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Let's put this in perspective. What good is a church if not to be a beacon of morality? Moreover, in sexual matters, the Catholic Church not only has decreed its authority over its own congregations, but it has sought to impose its version of morality on non-adherents. The term "banned in Boston" is a distinctly Catholic allusion. The church has sought to enforce on society its views on how and with whom we should copulate; and upon whether we should have information (much less entertainment!) relating to that copulation.
Yet, the pope is forced to call his lieutenants to Rome to tell them that it's really, really not acceptable for priests to be diddling the altar boys or groping the girls in confessional booths. Was his concern over the vile sins being committed by guys in clerical collars -- or did the pontiff get into a lather because of the public relations problems? More to the point: What the hell kind of church is this?
Before you type the e-mail or make that call to me fuming over my disrespect, consider: Last week, on the same day a notorious pedophile, the un-Rev. Paul Shanley (he'd even helped found a group that praised the virtues of "man-boy" sex) was arrested in California, the Vatican enunciated its opinion that some sins were beyond redemption. Were the sins in question the serial sexual abuse committed by scum such as Shanley? No way. Instead, the pope was eternally damning such sinners as those who have been divorced and remarried without the benefit of a church annulment.
In other words, a priest who has repeatedly sodomized and raped children is not damned. But two loving people, gay or straight, who lead upright productive lives are heading straight for hell because in the church's eyes they aren't married. Sorry, but I don't get it.
The pope, an increasingly sad and irrelevant man to American Catholics, should have stripped the cardinals -- especially Law -- of their riches and privileges. He should have turned them out of the Vatican dressed in rags and ordered them to crawl home, scourging each other and begging forgiveness of the flocks they betrayed.
The cardinals are infected by a disease common to all bureaucrats. With their humility meter showing dead zero, they believe that they, not their millions of parishioners, are The Church. Thus, only two of the American church princes bothered to attend a public session after their meeting with the pope. With a huge "ho-hum, so what," the cardinals refused to adopt a zero-tolerance or one-strike-and-you're-out policy with sexual predators.
Rather, some of the church rulers have tried to shift the blame to gays, a blood libel if there ever was one. All studies show pedophilia equally infects heterosexuals and homosexuals. To create a pogrom against gays in the priesthood might serve the purpose of scapegoating, but it would hardly address the real issues.
A few words about celibacy. Jesus, whether God or man, didn't comment on the subject -- just as he had not a single word to say about homosexuality. The priesthood wasn't celibate for centuries after Christ, and it wasn't until 1139, when Pope Innocent II declared clerical marriages void and made bastards of the children of priests, that mandatory celibacy was firmly established.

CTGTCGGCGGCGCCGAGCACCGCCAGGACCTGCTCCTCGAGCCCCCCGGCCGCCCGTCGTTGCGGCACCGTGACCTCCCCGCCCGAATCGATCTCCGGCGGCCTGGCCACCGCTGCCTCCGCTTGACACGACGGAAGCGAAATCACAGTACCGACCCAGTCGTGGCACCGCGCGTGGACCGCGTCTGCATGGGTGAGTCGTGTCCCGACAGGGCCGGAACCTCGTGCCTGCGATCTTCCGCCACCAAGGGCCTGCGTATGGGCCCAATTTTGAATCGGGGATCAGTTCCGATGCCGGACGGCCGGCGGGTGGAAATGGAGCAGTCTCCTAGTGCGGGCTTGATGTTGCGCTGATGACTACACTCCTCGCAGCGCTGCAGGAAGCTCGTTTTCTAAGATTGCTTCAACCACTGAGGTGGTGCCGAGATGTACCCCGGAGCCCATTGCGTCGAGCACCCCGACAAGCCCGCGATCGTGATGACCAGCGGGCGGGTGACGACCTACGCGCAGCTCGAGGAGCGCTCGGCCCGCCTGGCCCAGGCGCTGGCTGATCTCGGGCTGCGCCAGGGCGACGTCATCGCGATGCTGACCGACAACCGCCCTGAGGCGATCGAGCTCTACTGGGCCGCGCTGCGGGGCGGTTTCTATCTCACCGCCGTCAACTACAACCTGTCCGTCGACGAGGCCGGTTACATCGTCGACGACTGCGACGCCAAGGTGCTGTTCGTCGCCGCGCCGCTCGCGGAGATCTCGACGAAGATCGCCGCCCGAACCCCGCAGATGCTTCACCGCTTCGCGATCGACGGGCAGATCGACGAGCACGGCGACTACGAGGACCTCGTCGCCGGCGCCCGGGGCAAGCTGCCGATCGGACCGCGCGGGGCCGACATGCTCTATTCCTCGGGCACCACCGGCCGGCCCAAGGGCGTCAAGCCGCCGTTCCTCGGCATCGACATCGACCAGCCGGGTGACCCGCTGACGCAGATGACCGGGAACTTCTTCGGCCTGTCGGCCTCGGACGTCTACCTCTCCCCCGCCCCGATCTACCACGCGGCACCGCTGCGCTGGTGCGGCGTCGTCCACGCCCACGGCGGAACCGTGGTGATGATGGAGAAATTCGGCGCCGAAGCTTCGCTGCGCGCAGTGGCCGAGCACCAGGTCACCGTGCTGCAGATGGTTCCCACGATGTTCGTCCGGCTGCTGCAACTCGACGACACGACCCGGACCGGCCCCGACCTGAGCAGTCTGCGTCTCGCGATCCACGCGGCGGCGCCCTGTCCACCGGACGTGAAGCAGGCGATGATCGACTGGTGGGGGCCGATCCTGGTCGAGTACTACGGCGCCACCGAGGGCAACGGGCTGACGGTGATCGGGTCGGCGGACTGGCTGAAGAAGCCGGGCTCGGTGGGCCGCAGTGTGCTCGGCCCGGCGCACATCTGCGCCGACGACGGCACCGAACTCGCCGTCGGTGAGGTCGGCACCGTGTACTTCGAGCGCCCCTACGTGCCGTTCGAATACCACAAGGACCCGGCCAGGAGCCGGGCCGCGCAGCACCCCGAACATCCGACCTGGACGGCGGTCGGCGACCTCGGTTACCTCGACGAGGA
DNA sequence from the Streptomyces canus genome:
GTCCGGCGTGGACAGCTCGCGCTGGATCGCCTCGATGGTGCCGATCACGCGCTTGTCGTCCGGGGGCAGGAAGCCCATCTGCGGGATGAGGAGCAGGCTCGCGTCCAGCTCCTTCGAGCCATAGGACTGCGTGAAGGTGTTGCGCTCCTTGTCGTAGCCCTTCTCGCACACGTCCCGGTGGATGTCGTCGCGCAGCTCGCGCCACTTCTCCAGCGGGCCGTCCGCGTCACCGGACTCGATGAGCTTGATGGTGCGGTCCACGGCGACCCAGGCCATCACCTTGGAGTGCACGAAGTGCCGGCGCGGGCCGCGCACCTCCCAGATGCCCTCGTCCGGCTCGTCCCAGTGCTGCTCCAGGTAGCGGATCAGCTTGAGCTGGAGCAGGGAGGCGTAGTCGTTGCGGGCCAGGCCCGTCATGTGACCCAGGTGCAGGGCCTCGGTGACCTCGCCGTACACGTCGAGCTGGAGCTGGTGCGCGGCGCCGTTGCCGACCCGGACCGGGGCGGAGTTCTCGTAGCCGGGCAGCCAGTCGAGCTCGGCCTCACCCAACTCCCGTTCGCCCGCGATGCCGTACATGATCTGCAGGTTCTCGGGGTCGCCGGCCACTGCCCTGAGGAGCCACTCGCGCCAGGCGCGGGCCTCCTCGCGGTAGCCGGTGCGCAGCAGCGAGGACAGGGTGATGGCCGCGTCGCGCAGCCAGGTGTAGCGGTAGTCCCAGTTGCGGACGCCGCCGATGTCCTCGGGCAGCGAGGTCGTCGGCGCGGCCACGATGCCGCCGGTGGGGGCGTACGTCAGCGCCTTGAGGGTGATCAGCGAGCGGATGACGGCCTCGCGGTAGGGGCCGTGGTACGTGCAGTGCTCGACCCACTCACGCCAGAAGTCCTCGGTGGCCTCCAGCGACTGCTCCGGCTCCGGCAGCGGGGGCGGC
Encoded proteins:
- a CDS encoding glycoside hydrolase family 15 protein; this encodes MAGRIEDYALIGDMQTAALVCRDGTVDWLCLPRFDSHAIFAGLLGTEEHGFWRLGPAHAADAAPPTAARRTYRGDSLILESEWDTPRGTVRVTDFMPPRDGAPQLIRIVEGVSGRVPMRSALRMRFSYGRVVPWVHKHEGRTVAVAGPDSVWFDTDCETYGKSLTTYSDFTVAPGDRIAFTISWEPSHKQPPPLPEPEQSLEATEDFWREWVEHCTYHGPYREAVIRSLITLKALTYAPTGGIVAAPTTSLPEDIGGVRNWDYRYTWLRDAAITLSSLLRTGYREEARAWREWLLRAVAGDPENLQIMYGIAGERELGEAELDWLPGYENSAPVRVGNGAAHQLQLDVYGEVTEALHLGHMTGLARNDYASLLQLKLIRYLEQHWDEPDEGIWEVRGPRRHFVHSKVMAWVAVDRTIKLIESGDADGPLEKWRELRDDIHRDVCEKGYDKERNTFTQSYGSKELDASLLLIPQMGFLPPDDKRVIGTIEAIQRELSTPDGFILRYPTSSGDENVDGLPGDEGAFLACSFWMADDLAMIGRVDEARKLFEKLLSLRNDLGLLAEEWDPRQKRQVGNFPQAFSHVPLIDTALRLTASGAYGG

Despite all of the blather about celibacy being a gift to God, its origins had nothing to do with piety. The medieval church was greedy and its hunger for power was gluttonous. Bishops happily burnt as heretics those who declared that Christ taught poverty was virtuous (which, of course, is exactly what he did preach).
To stop priests from passing on their wealth and land to children, celibacy was installed to ensure that the church got it all. As historian Martin Marty wrote 40 years ago, celibacy spurred the vast accumulation of wealth by the church, but that, in turn, "weakened the spiritual vitality and potential for holiness in the institution ... Perverted power repeatedly led to scandal and fall."
Sort of sounds like foreshadowing of Cardinal Law's behavior.
A.W. "Richard" Swipe, a former priest turned therapist, has studied his former colleagues' sexuality for four decades. He estimates that half of all priests have been sexually active. Moreover, he has found that priests -- upon whom 61 million American Catholics rely for the most intimate advice -- have stunted emotional and sexual maturity. That, he argues, explains priests' obsession with children and youths -- emotional peers.
Where, then, is the benefit of celibacy? It's a question that stumps Swipe, not to mention most American Catholics.
Poll after poll shows that Catholics are disillusioned with their leaders. A New York Times survey released last week reported that 80 percent of Catholics feel sexual abusers should be barred from parish life. About 62 percent said the hierarchy had done a poor job handling the scandal.
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